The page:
Sunday, March 31, 2019

Who killed Blockchain?

We have all been to a notary to complete a transaction or an application for important events in our lives. The general procedure involves one signing/dating the document followed by a signature/stamp from the notary. The notary also makes a entry into his/her ledger. The purpose of the ledger to some time in the future validate the notarization. Now what if we had a technology that automagically places all the millions of entries across hundreds of thousands of notaries into a access controlled ledger on the internet? That would enable notarization by any citizen, entity not in the bad books of society. It would enable cross border notarization (read trade). Extend this use case further and you could apply this technology to validate your credentials, your deeds on your assets, your birth/death/marriage records. This technology would fundamentally change the way humans are organized today.Everybody agrees it would be great to have this technology flourish, but alas I read it obituary everyday.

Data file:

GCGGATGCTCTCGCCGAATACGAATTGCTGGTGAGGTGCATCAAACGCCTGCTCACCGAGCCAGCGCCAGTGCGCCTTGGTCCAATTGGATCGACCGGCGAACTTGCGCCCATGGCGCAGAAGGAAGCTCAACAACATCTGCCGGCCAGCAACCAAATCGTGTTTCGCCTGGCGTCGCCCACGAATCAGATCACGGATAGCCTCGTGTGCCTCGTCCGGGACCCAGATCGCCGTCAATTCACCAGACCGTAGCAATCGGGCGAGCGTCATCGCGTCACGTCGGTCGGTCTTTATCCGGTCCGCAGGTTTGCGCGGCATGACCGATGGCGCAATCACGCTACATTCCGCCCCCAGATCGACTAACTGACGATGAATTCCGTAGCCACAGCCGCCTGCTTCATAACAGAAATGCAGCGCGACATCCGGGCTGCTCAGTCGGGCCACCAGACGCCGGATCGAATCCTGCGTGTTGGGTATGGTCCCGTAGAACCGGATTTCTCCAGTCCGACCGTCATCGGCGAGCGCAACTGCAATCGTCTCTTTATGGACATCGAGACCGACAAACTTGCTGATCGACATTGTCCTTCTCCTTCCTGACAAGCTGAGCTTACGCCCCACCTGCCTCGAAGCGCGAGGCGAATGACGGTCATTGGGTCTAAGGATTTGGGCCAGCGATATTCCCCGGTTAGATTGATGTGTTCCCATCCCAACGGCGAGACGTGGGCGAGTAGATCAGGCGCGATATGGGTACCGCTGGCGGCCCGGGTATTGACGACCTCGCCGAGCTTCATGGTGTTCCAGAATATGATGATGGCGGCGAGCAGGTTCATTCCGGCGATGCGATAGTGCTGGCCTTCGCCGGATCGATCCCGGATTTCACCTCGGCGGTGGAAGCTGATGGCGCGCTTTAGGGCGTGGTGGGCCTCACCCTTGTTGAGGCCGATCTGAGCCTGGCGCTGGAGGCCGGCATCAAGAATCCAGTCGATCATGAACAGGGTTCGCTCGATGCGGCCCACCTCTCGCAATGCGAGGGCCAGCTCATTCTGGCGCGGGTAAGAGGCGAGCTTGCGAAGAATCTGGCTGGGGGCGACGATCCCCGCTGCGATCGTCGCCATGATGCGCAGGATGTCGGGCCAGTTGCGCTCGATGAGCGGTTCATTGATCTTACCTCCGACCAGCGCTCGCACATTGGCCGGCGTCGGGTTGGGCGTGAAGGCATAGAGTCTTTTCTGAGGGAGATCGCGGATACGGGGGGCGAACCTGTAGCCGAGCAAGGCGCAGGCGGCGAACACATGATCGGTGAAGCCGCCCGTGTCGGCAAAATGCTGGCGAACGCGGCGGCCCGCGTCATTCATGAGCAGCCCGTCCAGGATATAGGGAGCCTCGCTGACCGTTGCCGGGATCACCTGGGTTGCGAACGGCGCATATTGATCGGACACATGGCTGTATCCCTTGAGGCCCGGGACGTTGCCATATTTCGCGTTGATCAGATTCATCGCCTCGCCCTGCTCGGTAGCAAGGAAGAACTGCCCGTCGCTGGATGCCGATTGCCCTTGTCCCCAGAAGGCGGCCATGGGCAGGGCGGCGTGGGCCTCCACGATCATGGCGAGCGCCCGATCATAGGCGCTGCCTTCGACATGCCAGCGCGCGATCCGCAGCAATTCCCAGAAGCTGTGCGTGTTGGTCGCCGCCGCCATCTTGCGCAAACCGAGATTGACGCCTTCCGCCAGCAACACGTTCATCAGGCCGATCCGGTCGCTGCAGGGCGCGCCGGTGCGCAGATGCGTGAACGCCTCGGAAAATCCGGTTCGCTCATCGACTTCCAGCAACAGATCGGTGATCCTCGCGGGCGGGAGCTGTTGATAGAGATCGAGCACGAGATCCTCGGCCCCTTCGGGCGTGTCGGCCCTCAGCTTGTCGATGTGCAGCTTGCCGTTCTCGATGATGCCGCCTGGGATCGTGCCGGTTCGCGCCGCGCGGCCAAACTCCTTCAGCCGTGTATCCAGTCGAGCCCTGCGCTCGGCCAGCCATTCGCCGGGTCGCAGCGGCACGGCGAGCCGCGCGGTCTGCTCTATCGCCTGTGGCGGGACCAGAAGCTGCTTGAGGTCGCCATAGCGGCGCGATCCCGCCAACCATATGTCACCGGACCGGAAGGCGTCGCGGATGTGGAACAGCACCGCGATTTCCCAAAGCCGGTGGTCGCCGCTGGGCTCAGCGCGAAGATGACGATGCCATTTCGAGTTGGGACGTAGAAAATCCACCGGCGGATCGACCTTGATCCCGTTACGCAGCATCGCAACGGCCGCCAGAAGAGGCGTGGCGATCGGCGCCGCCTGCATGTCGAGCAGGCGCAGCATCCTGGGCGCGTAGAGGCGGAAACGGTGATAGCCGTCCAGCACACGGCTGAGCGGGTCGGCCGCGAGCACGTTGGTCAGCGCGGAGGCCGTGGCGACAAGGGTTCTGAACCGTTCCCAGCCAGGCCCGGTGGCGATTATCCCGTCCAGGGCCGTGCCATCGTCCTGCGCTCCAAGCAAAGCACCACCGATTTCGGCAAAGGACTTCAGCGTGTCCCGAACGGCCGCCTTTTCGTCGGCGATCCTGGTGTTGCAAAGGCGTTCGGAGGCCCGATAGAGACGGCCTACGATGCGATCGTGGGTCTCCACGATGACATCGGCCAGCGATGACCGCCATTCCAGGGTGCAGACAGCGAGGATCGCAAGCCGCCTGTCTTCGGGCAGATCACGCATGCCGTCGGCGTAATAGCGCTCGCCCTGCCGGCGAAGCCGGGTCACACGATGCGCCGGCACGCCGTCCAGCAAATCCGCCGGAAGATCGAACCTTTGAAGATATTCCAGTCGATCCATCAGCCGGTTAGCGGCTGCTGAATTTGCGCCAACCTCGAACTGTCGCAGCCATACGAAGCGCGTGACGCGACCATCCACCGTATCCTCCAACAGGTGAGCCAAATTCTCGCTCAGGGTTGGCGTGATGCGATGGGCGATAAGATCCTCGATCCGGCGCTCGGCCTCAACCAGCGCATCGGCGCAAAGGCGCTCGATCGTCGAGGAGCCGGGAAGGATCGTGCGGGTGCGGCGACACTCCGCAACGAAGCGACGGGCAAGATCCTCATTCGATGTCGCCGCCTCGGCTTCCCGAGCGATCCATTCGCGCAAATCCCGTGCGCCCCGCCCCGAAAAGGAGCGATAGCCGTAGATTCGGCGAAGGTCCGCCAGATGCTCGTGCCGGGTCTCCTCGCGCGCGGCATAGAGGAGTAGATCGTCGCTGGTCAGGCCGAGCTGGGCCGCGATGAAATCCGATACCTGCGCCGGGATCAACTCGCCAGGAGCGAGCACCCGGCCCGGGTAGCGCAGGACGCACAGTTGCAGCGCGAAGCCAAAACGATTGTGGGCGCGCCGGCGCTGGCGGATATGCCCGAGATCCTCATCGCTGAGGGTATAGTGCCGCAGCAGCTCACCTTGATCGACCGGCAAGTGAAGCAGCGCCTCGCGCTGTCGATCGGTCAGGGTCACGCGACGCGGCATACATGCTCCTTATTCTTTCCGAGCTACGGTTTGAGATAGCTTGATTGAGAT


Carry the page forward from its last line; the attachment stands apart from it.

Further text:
To understand why, I would invite you to watch the movie who killed the electric car? There is something in the movie for both bulls and bears of blockchain. The bulls will say but wait.. EVs are not dead and so there is hope for blockchain. Bears will say, but those tactics (like filing patents and locking up competitive innovation) worked as it delayed the  EV for several decades. (My own first experience with EV was Sun's Java car in 1999). I think blockchain is going through one of those moments where the ones whose empires will fall ("trusted intermediaries") first joined the party and then played party pooper.

Who killed Blockchain?

We have all been to a notary to complete a transaction or an application for important events in our lives. The general procedure involves o...